Beware.  The body-positivity and "healthy at any size" movements are neither positive nor healthy, and their long-term consequences are dire.  These movements feed into people's insecurities (pun not intended) and do grave harm to their followers.  Don't wait for a wake-up call.  Find ways to manage your weight now.  Your body will thank you.  You're worth it.

Monday, June 3, 2019

June Check-In: Exercising my God-like Powers of Creation

Things have been busy for me lately.  And not merely because of my foray into journalism school or my new job at the gaming pub.

No, I've also been busy making stuff.


For me, it's always been tricky to consider writing as an art form.  Part of it is, I suppose, a lack of elitism.  Everyone has access to words.  When someone says they're a musician and they play an instrument, there's an immediate understanding that they have access to the instrument, and special training to use it.  But words can be used by anyone and in this modern age of social media, everyone has a blog, or at least a Facebook page, and they can write long excerpts on whatever they like, grammar and spelling be damned.  It's led to a case of imposter syndrome for me.  Who am I to say my writing is any better or worse than anyone else's?  Go to a house party and see how long before someone tells you about the book they're working on.

It took me a while to appreciate that words are my medium.  Like a sculptor's clay, they are only as good as the hands they find themselves in.  And I might not be a Michelangelo (who famously did not work with clay), but I'm getting there.  I think.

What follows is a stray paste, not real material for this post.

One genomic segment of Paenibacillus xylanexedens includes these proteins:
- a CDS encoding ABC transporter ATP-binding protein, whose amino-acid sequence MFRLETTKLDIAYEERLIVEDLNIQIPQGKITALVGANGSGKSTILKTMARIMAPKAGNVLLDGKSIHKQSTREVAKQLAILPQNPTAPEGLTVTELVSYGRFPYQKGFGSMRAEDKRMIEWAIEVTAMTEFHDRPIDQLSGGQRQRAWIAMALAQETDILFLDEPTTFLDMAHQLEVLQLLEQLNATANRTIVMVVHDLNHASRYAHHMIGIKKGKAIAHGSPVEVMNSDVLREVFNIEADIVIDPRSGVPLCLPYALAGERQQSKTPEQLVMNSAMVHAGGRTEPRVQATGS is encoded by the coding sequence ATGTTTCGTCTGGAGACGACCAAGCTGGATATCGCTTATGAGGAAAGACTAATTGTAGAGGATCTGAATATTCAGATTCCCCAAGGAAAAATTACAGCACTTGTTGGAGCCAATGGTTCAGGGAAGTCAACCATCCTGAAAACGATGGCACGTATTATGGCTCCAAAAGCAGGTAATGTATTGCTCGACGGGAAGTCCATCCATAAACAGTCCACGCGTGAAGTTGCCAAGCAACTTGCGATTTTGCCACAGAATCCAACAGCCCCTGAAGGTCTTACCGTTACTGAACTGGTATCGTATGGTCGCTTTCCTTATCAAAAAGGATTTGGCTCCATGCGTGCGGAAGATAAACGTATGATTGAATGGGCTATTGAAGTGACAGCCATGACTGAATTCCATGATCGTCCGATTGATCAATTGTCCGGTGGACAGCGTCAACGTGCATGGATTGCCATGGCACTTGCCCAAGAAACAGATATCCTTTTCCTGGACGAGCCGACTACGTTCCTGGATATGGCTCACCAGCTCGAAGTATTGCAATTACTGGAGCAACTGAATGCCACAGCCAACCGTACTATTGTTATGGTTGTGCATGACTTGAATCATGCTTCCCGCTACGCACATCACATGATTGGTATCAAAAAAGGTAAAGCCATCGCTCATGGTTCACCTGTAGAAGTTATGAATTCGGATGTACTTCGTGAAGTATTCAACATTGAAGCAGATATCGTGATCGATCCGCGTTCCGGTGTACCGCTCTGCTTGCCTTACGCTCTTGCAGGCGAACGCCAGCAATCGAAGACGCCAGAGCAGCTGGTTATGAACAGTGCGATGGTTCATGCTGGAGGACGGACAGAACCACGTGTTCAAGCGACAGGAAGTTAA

The secret to good writing is to put words on a page.  A lot of "writers" fail to do this.  Most people who are "writing books" actually only have an idea and never get past the first page.  One of my greatest accomplishments was actually finishing a book.  It was a silly little sci-fi Iron Man adventure but hell if I didn't complete the damn thing.  (For those who haven't already seen plugs for it on my blog, you can read it here.)

Since I've gone back to school for writing, a lot of my creative projects have suffered.  I'm just too busy with school work.  Happily, though, there's one new project where I'm all-in.  It's a prequel to the Umbrella Academy, and it combines my love of campy superhero action with existentialism and childhood trauma.


It's not done yet, but if you follow this blog and wonder why all the entries are being posted late, well, there's your answer.

Here's a link to the AO3 version and the WattPad version (now with a spiffy little book cover!).

 Andrew drew this.

Speaking of playing God and wild power trips, I went and created life.


Meet Lil' Gumwad, who is a shapeless entity that causes ridiculous fatigue and doesn't, as far as I can tell, do much else.  My overwhelming feeling is one of mild concern as opposed to, say, jubilation.  And by "mild concern" I mean "indescribable terror."  I mean, it's very cool that I have the black magic needed to create a whole 'nother human being.  (Even though it takes nine months to work.)  It's sort of a power trip.  But it's also a huge responsibility that involves a lot of discomfort and also, unfortunately, sobriety.

This certainly puts an interesting spin on my budding career as a bartender.

 The hardest choices require the strongest wills.

I want to reassure my readers that this decision was in no way, shape, or form influenced by the character arc of Iron Man in the Marvel Cinematic Universe.  I am still against Tony as a "family man" and have no intention of naming Gumwad "Morgan."

 
Above: From the Facebook announcement.

Below: The latest image of Gumwad, who has a face now.